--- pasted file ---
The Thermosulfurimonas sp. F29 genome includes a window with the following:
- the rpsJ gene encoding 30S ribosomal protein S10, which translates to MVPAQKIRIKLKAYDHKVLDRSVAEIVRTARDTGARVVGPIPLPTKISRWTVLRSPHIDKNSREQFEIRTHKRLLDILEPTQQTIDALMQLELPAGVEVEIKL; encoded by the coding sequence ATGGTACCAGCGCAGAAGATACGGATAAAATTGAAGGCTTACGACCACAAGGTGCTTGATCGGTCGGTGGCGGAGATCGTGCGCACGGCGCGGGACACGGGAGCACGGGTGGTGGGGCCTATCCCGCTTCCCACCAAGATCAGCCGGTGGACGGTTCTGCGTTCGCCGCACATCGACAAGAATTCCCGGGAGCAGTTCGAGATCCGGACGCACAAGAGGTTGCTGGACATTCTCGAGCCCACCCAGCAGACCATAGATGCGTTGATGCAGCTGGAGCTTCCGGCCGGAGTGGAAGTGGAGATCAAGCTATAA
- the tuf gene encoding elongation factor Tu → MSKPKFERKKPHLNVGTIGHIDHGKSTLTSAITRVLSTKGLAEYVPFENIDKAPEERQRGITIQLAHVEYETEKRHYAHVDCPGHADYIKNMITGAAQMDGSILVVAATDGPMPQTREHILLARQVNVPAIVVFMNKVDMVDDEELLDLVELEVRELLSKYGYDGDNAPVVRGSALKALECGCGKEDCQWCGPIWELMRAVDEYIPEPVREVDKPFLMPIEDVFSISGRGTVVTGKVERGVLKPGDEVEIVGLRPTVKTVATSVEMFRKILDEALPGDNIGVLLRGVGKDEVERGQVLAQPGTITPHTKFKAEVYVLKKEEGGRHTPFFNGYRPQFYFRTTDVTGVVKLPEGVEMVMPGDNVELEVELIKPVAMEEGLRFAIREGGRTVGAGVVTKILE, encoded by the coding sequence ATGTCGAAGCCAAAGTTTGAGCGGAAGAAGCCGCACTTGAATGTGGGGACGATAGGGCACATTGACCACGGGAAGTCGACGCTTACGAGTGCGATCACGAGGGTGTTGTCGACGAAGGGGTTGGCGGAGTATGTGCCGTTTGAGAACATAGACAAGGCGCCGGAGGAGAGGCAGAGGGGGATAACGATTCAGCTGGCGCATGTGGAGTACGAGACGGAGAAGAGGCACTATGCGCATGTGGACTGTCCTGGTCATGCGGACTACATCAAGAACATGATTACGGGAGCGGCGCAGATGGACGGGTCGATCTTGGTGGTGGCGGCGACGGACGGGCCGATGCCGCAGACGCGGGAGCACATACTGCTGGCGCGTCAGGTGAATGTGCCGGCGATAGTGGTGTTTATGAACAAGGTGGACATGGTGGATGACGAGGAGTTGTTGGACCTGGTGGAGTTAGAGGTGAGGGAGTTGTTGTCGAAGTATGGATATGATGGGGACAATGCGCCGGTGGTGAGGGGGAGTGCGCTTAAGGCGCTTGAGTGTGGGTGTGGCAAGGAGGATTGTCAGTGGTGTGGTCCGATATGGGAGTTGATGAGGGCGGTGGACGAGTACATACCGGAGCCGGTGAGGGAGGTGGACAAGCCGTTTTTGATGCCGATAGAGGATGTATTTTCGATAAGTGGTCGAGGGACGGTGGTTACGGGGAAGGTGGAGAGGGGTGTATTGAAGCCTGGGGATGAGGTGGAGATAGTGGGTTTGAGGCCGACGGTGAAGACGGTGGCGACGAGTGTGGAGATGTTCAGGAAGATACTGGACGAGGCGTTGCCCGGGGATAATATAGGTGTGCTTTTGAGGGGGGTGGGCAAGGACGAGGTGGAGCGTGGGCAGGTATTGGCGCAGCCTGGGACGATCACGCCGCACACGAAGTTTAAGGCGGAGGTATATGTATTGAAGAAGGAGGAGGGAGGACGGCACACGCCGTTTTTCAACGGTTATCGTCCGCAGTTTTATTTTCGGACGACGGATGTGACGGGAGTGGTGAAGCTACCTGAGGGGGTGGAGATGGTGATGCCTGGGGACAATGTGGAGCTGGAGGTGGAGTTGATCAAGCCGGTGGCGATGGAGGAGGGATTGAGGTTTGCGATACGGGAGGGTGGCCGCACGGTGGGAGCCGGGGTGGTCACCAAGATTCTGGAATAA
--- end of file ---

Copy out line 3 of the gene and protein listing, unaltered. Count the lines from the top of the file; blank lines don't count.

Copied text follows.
- the tuf gene encoding elongation factor Tu → MSKPKFERKKPHLNVGTIGHIDHGKSTLTSAITRVLSTKGLAEYVPFENIDKAPEERQRGITIQLAHVEYETEKRHYAHVDCPGHADYIKNMITGAAQMDGSILVVAATDGPMPQTREHILLARQVNVPAIVVFMNKVDMVDDEELLDLVELEVRELLSKYGYDGDNAPVVRGSALKALECGCGKEDCQWCGPIWELMRAVDEYIPEPVREVDKPFLMPIEDVFSISGRGTVVTGKVERGVLKPGDEVEIVGLRPTVKTVATSVEMFRKILDEALPGDNIGVLLRGVGKDEVERGQVLAQPGTITPHTKFKAEVYVLKKEEGGRHTPFFNGYRPQFYFRTTDVTGVVKLPEGVEMVMPGDNVELEVELIKPVAMEEGLRFAIREGGRTVGAGVVTKILE, encoded by the coding sequence ATGTCGAAGCCAAAGTTTGAGCGGAAGAAGCCGCACTTGAATGTGGGGACGATAGGGCACATTGACCACGGGAAGTCGACGCTTACGAGTGCGATCACGAGGGTGTTGTCGACGAAGGGGTTGGCGGAGTATGTGCCGTTTGAGAACATAGACAAGGCGCCGGAGGAGAGGCAGAGGGGGATAACGATTCAGCTGGCGCATGTGGAGTACGAGACGGAGAAGAGGCACTATGCGCATGTGGACTGTCCTGGTCATGCGGACTACATCAAGAACATGATTACGGGAGCGGCGCAGATGGACGGGTCGATCTTGGTGGTGGCGGCGACGGACGGGCCGATGCCGCAGACGCGGGAGCACATACTGCTGGCGCGTCAGGTGAATGTGCCGGCGATAGTGGTGTTTATGAACAAGGTGGACATGGTGGATGACGAGGAGTTGTTGGACCTGGTGGAGTTAGAGGTGAGGGAGTTGTTGTCGAAGTATGGATATGATGGGGACAATGCGCCGGTGGTGAGGGGGAGTGCGCTTAAGGCGCTTGAGTGTGGGTGTGGCAAGGAGGATTGTCAGTGGTGTGGTCCGATATGGGAGTTGATGAGGGCGGTGGACGAGTACATACCGGAGCCGGTGAGGGAGGTGGACAAGCCGTTTTTGATGCCGATAGAGGATGTATTTTCGATAAGTGGTCGAGGGACGGTGGTTACGGGGAAGGTGGAGAGGGGTGTATTGAAGCCTGGGGATGAGGTGGAGATAGTGGGTTTGAGGCCGACGGTGAAGACGGTGGCGACGAGTGTGGAGATGTTCAGGAAGATACTGGACGAGGCGTTGCCCGGGGATAATATAGGTGTGCTTTTGAGGGGGGTGGGCAAGGACGAGGTGGAGCGTGGGCAGGTATTGGCGCAGCCTGGGACGATCACGCCGCACACGAAGTTTAAGGCGGAGGTATATGTATTGAAGAAGGAGGAGGGAGGACGGCACACGCCGTTTTTCAACGGTTATCGTCCGCAGTTTTATTTTCGGACGACGGATGTGACGGGAGTGGTGAAGCTACCTGAGGGGGTGGAGATGGTGATGCCTGGGGACAATGTGGAGCTGGAGGTGGAGTTGATCAAGCCGGTGGCGATGGAGGAGGGATTGAGGTTTGCGATACGGGAGGGTGGCCGCACGGTGGGAGCCGGGGTGGTCACCAAGATTCTGGAATAA